As methanol prices rise, biodiesel industry takes notice
Greg Dolan, vice president of the Methanol Institute, told Biodiesel Magazine that prices rose drastically because two of the largest methanol plants in the world experienced unplanned outages. The plants, located in Trinidad and Equatorial Guinea, each had unexpected mechanical problems in August. "These plants supply a good deal of methanol coming into the United States," he said. Both producers claimed force majeure, which is a clause that excuses a party from liability if an unforeseen event, beyond control of the party, prevents it from performing its contractual obligations. "Once that happened, we saw a real restriction in methanol supply," Dolan said. "Under a force majeure, contract customers were given a very specific allocation, which was some percentage less than they were actually contracted for. Some consumers were buying up spot volumes when available, which became extremely limited."
Dolan said both methanol facilities returned to full production by early September. At press time, they were in the process of rebuilding inventories and getting ships out to their customers. "Most observers are hopeful that the price increases that were seen in August, September and October will begin to ease as we get greater supply," he said. This unique situation could be compared to ethanol's situation earlier this summer when spot prices were over $5, Dolan said. "We have not seen [methanol] price swings of this magnitude in over a decade," he said. "This methanol price swing pales in comparison to normal ethanol price swings."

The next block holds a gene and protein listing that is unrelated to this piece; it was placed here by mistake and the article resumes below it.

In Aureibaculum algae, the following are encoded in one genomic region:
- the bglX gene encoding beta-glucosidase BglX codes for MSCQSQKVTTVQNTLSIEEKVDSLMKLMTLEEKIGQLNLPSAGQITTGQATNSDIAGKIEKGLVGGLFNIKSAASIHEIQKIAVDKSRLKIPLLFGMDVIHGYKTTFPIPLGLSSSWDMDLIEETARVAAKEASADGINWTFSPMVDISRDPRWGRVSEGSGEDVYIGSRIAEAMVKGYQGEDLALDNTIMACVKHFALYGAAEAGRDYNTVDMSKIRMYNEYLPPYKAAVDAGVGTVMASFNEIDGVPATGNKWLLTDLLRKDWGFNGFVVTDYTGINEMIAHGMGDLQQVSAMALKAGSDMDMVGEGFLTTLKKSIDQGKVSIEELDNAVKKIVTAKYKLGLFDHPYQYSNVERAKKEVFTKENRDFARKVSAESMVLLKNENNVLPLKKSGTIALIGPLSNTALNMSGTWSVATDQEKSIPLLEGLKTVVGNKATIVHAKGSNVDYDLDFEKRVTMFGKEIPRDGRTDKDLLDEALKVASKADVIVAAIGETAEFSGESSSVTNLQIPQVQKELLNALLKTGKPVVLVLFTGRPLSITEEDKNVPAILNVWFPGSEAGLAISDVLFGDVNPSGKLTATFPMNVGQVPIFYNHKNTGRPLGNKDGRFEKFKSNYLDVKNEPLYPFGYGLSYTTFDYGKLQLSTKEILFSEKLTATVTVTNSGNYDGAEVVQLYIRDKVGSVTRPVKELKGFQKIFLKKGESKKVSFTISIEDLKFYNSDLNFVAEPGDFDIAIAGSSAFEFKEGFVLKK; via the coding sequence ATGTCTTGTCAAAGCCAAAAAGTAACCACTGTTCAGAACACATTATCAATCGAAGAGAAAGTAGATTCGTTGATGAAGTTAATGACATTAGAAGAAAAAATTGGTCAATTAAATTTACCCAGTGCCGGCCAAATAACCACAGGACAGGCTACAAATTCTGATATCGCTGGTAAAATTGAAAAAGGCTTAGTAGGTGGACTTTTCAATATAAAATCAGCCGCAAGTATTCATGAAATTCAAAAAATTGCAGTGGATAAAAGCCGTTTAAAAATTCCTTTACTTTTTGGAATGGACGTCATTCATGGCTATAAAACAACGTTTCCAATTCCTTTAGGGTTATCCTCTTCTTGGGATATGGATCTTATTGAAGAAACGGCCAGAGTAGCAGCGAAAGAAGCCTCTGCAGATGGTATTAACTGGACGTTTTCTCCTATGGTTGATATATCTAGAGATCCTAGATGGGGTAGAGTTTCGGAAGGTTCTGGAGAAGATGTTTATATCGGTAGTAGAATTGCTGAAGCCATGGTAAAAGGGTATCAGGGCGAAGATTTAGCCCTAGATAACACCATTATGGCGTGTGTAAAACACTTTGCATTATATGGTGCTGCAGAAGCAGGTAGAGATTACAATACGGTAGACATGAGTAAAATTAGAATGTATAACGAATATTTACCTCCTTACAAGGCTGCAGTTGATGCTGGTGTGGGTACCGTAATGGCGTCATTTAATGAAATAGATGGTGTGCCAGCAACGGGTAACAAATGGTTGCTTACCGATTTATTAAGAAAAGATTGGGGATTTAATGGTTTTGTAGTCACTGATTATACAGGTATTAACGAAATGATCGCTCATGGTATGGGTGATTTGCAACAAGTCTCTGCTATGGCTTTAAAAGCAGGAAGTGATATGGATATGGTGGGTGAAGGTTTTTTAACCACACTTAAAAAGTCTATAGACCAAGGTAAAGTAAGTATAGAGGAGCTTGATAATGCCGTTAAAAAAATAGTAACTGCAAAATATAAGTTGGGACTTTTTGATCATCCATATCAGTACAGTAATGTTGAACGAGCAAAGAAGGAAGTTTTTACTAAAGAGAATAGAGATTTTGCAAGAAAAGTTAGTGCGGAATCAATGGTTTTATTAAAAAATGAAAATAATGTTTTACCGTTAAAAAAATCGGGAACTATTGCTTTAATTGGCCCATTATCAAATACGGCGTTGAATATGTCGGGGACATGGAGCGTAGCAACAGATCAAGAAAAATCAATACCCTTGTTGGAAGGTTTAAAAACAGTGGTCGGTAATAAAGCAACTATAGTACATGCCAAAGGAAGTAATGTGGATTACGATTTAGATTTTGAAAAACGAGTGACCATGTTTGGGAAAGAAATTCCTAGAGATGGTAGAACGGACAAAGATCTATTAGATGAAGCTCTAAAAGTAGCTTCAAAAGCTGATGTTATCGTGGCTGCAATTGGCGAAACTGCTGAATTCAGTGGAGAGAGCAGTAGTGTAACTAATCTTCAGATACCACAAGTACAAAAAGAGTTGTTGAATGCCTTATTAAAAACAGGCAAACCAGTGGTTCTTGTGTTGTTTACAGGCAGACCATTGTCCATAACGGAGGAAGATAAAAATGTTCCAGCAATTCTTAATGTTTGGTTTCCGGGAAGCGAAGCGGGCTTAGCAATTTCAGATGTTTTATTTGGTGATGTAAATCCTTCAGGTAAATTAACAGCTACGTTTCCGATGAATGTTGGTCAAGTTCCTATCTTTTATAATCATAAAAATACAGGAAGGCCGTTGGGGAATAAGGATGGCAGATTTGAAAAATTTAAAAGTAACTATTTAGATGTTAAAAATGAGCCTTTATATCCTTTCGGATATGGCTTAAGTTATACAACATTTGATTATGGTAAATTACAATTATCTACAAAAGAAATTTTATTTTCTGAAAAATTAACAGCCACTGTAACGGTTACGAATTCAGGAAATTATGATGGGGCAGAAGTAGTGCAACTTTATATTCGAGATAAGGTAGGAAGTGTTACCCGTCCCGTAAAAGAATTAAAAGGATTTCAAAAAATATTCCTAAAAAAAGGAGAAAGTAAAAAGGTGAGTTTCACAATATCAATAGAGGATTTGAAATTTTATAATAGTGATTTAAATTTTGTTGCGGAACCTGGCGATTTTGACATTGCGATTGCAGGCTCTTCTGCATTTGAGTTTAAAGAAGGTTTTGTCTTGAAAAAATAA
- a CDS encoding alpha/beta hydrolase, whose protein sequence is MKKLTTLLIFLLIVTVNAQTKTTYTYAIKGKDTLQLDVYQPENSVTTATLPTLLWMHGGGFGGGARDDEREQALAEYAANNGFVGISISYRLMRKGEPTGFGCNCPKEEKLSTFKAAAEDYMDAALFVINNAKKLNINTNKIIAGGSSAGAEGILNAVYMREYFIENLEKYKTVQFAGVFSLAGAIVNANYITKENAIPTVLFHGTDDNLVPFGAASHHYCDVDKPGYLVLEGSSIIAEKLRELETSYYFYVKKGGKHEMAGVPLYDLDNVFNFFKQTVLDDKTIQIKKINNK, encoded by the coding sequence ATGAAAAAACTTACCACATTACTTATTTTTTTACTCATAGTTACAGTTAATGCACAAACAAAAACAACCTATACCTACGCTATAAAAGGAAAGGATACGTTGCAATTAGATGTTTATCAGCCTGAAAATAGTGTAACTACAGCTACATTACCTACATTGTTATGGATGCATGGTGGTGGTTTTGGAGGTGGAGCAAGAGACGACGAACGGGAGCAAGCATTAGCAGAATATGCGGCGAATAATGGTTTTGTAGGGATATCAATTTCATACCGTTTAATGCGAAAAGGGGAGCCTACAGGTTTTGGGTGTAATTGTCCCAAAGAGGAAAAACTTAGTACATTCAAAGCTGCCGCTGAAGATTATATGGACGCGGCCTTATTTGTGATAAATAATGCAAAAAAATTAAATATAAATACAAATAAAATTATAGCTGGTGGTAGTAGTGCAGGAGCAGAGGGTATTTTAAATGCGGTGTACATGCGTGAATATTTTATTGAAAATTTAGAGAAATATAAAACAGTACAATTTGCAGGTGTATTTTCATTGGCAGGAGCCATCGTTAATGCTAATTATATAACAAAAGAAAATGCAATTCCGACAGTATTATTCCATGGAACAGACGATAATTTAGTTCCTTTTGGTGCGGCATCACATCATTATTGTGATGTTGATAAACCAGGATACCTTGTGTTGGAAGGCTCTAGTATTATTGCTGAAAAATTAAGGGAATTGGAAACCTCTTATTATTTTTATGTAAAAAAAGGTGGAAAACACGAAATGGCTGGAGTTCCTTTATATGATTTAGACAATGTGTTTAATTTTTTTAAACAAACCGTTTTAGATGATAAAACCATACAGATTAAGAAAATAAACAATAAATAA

Nevertheless, the price increase demonstrated how methanol impacts the biodiesel industry. Similarly, methanol producers are keenly aware of biodiesel's influence on their industry. "As one of the major feedstock suppliers to biodiesel producers, our industry is very excited about the growth potential in the biodiesel industry on a global basis," Dolan said.
That growth potential is why biodiesel was a featured topic at the Methanol Institute's 2006 Methanol Forum, held Oct. 18-19 in Houston. The session on biodiesel around the world included a global outlook and discussion on biodiesel legislation. The panel received an update from the Malaysian Palm Oil Board as well as a producer's perspective from Bill Spence, CEO of Galveston Bay Biodiesel in Texas.
This was the Methanol Institute's fourth annual conference. This year's theme, "Methanol's Role in the Global Energy Economy," opened the floor for discussion about the booming Asian methanol market, MTBE and clean fuels, and the potential role of M85 (85 percent methanol blended with 15 percent gasoline) as a transportation fuel. Program sessions focused on the latest issues impacting methanol, biodiesel and dimethyl-ether.